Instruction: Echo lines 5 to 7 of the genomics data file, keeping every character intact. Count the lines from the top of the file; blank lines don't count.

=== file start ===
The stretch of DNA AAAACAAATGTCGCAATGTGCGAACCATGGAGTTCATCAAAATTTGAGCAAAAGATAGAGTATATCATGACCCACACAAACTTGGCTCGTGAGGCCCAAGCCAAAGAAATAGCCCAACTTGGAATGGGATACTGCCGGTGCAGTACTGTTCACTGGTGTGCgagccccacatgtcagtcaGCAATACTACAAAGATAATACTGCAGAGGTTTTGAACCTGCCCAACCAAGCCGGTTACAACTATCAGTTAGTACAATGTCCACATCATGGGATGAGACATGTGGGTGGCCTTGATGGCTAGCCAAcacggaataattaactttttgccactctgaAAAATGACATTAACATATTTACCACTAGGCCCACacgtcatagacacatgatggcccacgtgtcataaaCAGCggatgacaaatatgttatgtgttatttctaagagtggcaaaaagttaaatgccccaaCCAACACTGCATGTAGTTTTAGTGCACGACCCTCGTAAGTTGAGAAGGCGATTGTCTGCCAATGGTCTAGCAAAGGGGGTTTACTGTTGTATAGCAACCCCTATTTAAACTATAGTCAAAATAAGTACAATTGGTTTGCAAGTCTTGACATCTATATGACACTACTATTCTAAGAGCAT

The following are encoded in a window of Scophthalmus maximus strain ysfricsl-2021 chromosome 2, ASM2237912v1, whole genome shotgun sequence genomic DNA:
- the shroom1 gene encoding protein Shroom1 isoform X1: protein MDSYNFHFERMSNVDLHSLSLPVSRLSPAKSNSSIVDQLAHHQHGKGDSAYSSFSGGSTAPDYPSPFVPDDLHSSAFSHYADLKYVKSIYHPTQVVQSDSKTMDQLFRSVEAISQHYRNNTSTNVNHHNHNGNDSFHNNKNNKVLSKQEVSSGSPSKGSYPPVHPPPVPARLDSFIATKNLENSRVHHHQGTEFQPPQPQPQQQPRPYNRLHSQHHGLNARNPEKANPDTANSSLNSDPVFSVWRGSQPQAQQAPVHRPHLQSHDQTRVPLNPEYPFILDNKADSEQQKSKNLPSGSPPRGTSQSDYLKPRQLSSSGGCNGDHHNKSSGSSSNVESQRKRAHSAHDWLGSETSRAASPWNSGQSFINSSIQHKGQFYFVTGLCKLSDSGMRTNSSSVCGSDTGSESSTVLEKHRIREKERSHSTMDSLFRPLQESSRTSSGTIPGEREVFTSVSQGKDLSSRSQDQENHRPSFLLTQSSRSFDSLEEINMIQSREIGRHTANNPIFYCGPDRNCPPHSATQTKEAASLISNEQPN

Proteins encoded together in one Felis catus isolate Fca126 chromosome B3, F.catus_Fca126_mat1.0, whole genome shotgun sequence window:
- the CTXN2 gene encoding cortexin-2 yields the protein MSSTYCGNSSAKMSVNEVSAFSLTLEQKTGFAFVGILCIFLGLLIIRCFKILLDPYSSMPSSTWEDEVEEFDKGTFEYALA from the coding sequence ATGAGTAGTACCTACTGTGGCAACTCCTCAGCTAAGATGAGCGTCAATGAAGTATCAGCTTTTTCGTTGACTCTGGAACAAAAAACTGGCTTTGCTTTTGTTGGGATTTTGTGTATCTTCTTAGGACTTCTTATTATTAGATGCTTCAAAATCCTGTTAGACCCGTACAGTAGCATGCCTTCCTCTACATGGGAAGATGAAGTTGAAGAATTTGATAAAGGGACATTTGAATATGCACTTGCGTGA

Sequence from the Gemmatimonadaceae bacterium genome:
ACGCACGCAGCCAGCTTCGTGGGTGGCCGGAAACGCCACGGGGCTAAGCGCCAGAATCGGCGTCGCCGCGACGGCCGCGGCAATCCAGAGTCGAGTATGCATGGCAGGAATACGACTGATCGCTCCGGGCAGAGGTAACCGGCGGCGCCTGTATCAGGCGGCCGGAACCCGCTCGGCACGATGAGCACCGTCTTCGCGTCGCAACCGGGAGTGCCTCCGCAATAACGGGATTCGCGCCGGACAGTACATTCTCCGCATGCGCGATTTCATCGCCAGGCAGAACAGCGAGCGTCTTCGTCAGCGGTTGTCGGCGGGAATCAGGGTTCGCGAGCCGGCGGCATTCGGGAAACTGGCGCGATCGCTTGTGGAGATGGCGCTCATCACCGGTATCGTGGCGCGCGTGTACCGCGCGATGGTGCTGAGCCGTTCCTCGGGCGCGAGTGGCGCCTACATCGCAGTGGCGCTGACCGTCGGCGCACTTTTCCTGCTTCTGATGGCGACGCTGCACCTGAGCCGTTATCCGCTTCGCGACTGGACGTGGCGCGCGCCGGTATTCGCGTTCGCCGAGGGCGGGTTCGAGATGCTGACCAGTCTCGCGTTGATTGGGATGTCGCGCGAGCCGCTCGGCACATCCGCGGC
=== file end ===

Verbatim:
- the CTXN2 gene encoding cortexin-2 yields the protein MSSTYCGNSSAKMSVNEVSAFSLTLEQKTGFAFVGILCIFLGLLIIRCFKILLDPYSSMPSSTWEDEVEEFDKGTFEYALA from the coding sequence ATGAGTAGTACCTACTGTGGCAACTCCTCAGCTAAGATGAGCGTCAATGAAGTATCAGCTTTTTCGTTGACTCTGGAACAAAAAACTGGCTTTGCTTTTGTTGGGATTTTGTGTATCTTCTTAGGACTTCTTATTATTAGATGCTTCAAAATCCTGTTAGACCCGTACAGTAGCATGCCTTCCTCTACATGGGAAGATGAAGTTGAAGAATTTGATAAAGGGACATTTGAATATGCACTTGCGTGA

Sequence from the Gemmatimonadaceae bacterium genome:
ACGCACGCAGCCAGCTTCGTGGGTGGCCGGAAACGCCACGGGGCTAAGCGCCAGAATCGGCGTCGCCGCGACGGCCGCGGCAATCCAGAGTCGAGTATGCATGGCAGGAATACGACTGATCGCTCCGGGCAGAGGTAACCGGCGGCGCCTGTATCAGGCGGCCGGAACCCGCTCGGCACGATGAGCACCGTCTTCGCGTCGCAACCGGGAGTGCCTCCGCAATAACGGGATTCGCGCCGGACAGTACATTCTCCGCATGCGCGATTTCATCGCCAGGCAGAACAGCGAGCGTCTTCGTCAGCGGTTGTCGGCGGGAATCAGGGTTCGCGAGCCGGCGGCATTCGGGAAACTGGCGCGATCGCTTGTGGAGATGGCGCTCATCACCGGTATCGTGGCGCGCGTGTACCGCGCGATGGTGCTGAGCCGTTCCTCGGGCGCGAGTGGCGCCTACATCGCAGTGGCGCTGACCGTCGGCGCACTTTTCCTGCTTCTGATGGCGACGCTGCACCTGAGCCGTTATCCGCTTCGCGACTGGACGTGGCGCGCGCCGGTATTCGCGTTCGCCGAGGGCGGGTTCGAGATGCTGACCAGTCTCGCGTTGATTGGGATGTCGCGCGAGCCGCTCGGCACATCCGCGGC